About Romanticizing the Struggle Our Mothers Went Through

Being a young woman of colour, we have to deal with several kind of challenges. But one of the most contradictory challenges of all is how to try and do better than the past generation, while still living up to the expectations of that same generation, especially those of your parents.

Our mothers deserve the utmost respect for the patience and love they handed us while growing up. They had to deal with so much setbacks while trying to raise their kids in an unknown environment. During that process, they used to deal with the biggest struggles any women could go through. Too often, their response to those problems was to endure them in pain and silence.

This is also what is being taught to our daughters, whether it is consciously or not. We still hear the same things about our generation regarding marriage. Why are divorces increasing? What happened to the patience women had? What are we doing wrong that past generations did not? These questions often  implicate that the problem lies exclusively within the actions of women. But why do we not wonder what is wrong within the dynamic of (romantic) relationships in our community?

Like in a lot of households, children often witness the imbalance of power, emotions, and love. This can be harmful, as some households do not offer the stability that a child needs for a healthy upbringing. It is extremely selfish and dysfunctional to impose that troubled environment under the guise of ‘having patience’ or ‘staying together for the sake of the child’. It is better to have two loving parents, separately, then one toxic household. Divorce should be talked about in an open and non-judgemental manner. It is not something shameful, or God would not have made it an option.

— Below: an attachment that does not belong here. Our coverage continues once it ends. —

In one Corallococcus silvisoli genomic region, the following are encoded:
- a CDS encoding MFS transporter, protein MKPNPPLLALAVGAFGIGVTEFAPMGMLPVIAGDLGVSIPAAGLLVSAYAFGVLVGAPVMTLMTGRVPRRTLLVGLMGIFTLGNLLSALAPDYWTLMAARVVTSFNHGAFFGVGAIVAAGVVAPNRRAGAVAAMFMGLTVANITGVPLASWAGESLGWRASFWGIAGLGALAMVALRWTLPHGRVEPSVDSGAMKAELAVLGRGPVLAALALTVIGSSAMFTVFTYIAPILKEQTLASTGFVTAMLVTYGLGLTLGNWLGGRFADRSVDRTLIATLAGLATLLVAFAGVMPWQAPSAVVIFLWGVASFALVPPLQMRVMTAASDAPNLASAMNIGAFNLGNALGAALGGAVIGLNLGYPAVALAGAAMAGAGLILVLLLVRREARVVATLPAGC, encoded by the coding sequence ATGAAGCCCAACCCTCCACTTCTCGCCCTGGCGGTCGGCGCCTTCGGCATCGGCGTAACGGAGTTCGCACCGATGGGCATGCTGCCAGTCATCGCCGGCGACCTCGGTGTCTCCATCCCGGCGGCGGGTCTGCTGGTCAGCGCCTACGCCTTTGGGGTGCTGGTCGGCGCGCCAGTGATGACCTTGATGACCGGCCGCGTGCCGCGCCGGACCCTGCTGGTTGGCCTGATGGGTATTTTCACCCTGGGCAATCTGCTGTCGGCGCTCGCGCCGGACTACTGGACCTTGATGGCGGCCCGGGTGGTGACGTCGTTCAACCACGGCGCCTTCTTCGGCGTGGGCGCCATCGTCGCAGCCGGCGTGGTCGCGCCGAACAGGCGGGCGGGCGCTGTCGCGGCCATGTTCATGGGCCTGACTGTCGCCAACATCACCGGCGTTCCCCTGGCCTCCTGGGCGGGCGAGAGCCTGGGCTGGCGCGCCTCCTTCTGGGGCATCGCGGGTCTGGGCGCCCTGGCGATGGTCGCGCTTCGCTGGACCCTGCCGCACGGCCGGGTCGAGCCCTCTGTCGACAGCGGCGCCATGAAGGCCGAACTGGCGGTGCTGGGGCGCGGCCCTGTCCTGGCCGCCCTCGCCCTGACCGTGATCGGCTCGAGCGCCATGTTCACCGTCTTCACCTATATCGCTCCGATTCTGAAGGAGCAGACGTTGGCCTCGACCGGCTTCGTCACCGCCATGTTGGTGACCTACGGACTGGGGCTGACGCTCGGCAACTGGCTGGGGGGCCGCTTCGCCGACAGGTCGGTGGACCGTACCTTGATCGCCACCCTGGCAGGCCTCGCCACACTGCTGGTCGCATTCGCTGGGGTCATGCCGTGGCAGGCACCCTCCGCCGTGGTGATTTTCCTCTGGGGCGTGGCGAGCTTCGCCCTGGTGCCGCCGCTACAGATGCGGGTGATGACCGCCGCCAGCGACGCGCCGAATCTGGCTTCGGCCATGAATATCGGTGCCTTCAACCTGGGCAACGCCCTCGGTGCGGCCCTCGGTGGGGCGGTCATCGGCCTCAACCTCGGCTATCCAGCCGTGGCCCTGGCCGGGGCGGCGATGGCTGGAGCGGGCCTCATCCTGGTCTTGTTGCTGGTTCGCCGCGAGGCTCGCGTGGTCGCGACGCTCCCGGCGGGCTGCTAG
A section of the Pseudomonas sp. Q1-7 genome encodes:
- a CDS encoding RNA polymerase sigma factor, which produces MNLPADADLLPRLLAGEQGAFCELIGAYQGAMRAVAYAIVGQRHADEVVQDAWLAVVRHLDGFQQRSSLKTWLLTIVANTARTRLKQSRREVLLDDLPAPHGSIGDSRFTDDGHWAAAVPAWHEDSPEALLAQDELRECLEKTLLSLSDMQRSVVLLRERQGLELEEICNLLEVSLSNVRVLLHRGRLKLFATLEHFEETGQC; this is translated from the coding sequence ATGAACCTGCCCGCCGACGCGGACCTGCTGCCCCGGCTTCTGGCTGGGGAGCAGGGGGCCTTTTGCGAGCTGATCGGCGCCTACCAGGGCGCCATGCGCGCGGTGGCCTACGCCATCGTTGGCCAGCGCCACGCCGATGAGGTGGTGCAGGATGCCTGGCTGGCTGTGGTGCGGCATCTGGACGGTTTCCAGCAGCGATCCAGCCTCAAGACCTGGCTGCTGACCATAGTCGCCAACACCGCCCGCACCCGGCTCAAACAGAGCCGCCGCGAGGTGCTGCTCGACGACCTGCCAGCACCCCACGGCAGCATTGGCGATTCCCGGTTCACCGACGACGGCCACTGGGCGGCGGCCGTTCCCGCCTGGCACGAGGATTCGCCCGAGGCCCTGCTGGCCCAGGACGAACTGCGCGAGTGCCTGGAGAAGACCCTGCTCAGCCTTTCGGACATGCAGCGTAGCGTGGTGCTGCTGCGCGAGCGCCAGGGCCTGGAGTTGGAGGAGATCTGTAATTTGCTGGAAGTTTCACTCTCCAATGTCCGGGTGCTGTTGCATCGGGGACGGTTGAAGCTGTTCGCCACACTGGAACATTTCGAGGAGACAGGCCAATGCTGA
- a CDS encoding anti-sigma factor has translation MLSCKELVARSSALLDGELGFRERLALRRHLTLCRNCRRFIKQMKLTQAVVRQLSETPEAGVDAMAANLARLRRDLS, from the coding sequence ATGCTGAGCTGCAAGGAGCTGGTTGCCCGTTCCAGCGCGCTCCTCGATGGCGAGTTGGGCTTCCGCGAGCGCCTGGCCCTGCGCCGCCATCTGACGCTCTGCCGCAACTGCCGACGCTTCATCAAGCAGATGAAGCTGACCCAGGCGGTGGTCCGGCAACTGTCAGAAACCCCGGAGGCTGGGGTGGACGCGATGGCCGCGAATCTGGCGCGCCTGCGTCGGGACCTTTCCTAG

I am not an advocate of divorce, I am just trying to destigmatize the issue. If women are not given the space to speak up and deal with their emotions in a healthy way, they should not be forced into a relationship that will continually dismiss them. We won’t allow you to erase our existence by silencing us.

We women are taught to be strong, but dependent. To be well-spoken, but not too much. To be free, within the acceptable limits. “Do not be loud, do not be present, do not be emotional.” Our only qualities are measured in terms of our nurturing and caring character.  Because if we are not being a spouse, or mother, then who are we really?

It is time to stop romanticizing the pain and silence that our mothers endured. We are eternally thankful for their sacrifices, but I am glad to hear that my generation is different. We will not be holding on to the pain, we are the generation of letting go.



artwork: Group of Three Girls, 1935, Amrita Sher-Gil